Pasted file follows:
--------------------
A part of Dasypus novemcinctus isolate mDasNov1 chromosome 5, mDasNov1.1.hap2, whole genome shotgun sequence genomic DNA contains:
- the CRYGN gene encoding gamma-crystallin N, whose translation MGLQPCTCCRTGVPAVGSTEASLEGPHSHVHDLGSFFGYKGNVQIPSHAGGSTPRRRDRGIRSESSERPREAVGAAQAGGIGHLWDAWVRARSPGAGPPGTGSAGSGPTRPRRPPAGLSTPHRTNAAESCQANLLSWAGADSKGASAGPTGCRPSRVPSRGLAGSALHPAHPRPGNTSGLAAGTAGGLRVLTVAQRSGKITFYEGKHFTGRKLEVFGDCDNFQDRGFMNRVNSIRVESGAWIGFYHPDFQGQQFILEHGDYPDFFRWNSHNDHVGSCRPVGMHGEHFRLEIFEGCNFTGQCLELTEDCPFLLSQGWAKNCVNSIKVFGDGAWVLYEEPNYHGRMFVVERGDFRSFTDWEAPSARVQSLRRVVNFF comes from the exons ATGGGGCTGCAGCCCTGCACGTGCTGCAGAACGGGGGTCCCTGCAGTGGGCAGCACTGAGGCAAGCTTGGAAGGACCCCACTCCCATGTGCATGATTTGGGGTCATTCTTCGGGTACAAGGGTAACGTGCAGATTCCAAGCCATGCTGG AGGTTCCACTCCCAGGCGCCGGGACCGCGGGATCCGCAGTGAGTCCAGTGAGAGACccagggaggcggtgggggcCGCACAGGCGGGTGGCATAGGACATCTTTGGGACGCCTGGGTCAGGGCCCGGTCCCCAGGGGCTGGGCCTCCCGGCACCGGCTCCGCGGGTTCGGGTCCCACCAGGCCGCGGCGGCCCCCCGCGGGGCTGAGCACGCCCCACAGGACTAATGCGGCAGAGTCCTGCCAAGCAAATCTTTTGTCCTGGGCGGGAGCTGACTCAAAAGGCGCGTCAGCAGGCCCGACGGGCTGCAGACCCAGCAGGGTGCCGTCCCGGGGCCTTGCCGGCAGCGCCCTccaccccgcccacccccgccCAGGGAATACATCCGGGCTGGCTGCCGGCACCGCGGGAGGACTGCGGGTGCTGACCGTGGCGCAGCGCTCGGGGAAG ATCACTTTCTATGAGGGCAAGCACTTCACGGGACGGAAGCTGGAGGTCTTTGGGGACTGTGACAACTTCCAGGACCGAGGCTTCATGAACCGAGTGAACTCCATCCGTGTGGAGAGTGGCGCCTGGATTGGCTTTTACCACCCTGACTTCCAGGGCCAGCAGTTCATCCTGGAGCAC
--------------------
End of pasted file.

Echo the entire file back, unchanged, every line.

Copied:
A part of Dasypus novemcinctus isolate mDasNov1 chromosome 5, mDasNov1.1.hap2, whole genome shotgun sequence genomic DNA contains:
- the CRYGN gene encoding gamma-crystallin N, whose translation MGLQPCTCCRTGVPAVGSTEASLEGPHSHVHDLGSFFGYKGNVQIPSHAGGSTPRRRDRGIRSESSERPREAVGAAQAGGIGHLWDAWVRARSPGAGPPGTGSAGSGPTRPRRPPAGLSTPHRTNAAESCQANLLSWAGADSKGASAGPTGCRPSRVPSRGLAGSALHPAHPRPGNTSGLAAGTAGGLRVLTVAQRSGKITFYEGKHFTGRKLEVFGDCDNFQDRGFMNRVNSIRVESGAWIGFYHPDFQGQQFILEHGDYPDFFRWNSHNDHVGSCRPVGMHGEHFRLEIFEGCNFTGQCLELTEDCPFLLSQGWAKNCVNSIKVFGDGAWVLYEEPNYHGRMFVVERGDFRSFTDWEAPSARVQSLRRVVNFF comes from the exons ATGGGGCTGCAGCCCTGCACGTGCTGCAGAACGGGGGTCCCTGCAGTGGGCAGCACTGAGGCAAGCTTGGAAGGACCCCACTCCCATGTGCATGATTTGGGGTCATTCTTCGGGTACAAGGGTAACGTGCAGATTCCAAGCCATGCTGG AGGTTCCACTCCCAGGCGCCGGGACCGCGGGATCCGCAGTGAGTCCAGTGAGAGACccagggaggcggtgggggcCGCACAGGCGGGTGGCATAGGACATCTTTGGGACGCCTGGGTCAGGGCCCGGTCCCCAGGGGCTGGGCCTCCCGGCACCGGCTCCGCGGGTTCGGGTCCCACCAGGCCGCGGCGGCCCCCCGCGGGGCTGAGCACGCCCCACAGGACTAATGCGGCAGAGTCCTGCCAAGCAAATCTTTTGTCCTGGGCGGGAGCTGACTCAAAAGGCGCGTCAGCAGGCCCGACGGGCTGCAGACCCAGCAGGGTGCCGTCCCGGGGCCTTGCCGGCAGCGCCCTccaccccgcccacccccgccCAGGGAATACATCCGGGCTGGCTGCCGGCACCGCGGGAGGACTGCGGGTGCTGACCGTGGCGCAGCGCTCGGGGAAG ATCACTTTCTATGAGGGCAAGCACTTCACGGGACGGAAGCTGGAGGTCTTTGGGGACTGTGACAACTTCCAGGACCGAGGCTTCATGAACCGAGTGAACTCCATCCGTGTGGAGAGTGGCGCCTGGATTGGCTTTTACCACCCTGACTTCCAGGGCCAGCAGTTCATCCTGGAGCAC